Karen R Vachon, Republicanhttp://www.vachonformainehouse.comFacebook
Office Sought: Representative - District 29
Occupation: Licensed Health Insurance Agent
BA Business Administration - 1981, New England College, Henniker, NH
Married to Peter Vachon for 28 years. We have three sons: Jay - 24, Sam - 21, Thomas - 15
Why are you running for office? Over the span of twelve years I have been asked to run for the Maine House three times by three totally unrelated people. My faith tells me to trust in the power of three; sometimes people see in you something you may not see yourself. Last year when Medicaid expansion in Maine heated up, I was on the front lines of the Affordable Care Act, enrolling people, as a licensed health insurance agent. I knew firsthand that Maine doesn’t have an access to health care problem. What was being said in the newspaper about 70,000 Mainer’s left without healthcare if the state didn’t expand Medicaid is not true. Medicaid expansion would not only cripple Maine’s already bloated welfare program, it would reduce healthcare access to Mainer’s leaving them completely uncovered out-of-state. This called me to action: for the first time, I wrote my State Representatives. They responded and asked for more information. I realized that I did have a voice in Augusta; and what I said mattered. As a self-employed, busy, health insurance agent, it dawned on me that the voice of the self employed small business owner wasn’t well represented in the legislature. I would like to be the voice of my constituents and believe it is time to tap into and get to know the knowledge and resources of the people in my district; open the dialog, and have their voices heard in Augusta.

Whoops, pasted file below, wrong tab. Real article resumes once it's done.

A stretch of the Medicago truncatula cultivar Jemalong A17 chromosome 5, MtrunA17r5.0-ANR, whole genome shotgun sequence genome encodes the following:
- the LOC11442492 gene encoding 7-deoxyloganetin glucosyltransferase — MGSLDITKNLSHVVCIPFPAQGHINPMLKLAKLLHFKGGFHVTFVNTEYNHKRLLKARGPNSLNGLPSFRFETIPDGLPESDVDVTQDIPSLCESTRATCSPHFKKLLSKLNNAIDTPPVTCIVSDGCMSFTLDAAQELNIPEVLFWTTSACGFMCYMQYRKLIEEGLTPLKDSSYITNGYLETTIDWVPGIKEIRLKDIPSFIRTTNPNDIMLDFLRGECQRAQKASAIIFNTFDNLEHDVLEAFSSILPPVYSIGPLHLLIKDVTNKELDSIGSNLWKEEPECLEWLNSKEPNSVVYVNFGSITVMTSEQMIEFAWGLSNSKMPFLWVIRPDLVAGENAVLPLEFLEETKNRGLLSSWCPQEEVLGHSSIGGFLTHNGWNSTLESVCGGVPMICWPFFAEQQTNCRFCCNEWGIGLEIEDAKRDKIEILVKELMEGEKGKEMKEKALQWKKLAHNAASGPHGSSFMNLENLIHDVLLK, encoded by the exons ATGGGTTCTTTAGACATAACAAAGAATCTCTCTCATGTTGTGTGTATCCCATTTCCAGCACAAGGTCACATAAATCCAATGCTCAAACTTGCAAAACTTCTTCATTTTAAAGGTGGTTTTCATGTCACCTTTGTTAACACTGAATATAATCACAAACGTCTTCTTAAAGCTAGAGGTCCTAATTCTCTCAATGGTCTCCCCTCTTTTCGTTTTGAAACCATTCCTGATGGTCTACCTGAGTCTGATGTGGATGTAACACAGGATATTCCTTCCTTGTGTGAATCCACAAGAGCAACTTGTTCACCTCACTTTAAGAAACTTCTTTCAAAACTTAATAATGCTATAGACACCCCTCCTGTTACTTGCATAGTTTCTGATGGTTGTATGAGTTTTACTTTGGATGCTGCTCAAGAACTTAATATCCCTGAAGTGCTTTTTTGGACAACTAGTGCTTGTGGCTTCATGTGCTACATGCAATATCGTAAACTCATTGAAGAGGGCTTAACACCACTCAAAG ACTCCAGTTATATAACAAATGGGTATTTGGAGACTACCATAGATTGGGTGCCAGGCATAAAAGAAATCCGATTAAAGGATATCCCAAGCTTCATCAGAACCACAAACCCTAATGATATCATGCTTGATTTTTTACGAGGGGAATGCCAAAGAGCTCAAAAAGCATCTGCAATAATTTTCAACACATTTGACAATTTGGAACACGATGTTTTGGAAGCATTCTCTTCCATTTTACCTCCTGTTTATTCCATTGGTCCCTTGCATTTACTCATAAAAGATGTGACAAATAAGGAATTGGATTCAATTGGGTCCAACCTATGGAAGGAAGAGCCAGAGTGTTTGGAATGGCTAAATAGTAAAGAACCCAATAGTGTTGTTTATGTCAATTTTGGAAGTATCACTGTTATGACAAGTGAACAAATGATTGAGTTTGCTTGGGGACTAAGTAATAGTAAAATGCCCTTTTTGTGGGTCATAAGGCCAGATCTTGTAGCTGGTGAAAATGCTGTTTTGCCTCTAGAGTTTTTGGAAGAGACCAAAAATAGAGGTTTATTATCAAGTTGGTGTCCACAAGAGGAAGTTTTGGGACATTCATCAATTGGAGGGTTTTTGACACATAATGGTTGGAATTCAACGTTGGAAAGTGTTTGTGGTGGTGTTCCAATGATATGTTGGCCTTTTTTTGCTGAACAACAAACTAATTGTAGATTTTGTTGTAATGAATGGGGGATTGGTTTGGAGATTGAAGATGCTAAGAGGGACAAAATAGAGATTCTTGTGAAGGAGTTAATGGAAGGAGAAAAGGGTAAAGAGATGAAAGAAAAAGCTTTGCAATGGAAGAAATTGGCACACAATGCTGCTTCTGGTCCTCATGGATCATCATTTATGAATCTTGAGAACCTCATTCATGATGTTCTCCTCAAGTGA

The federal health care law has offered to pay states to expand their Medicaid programs to provide health coverage to low income Mainers. Do you support Medicaid (or MaineCare) expansion?No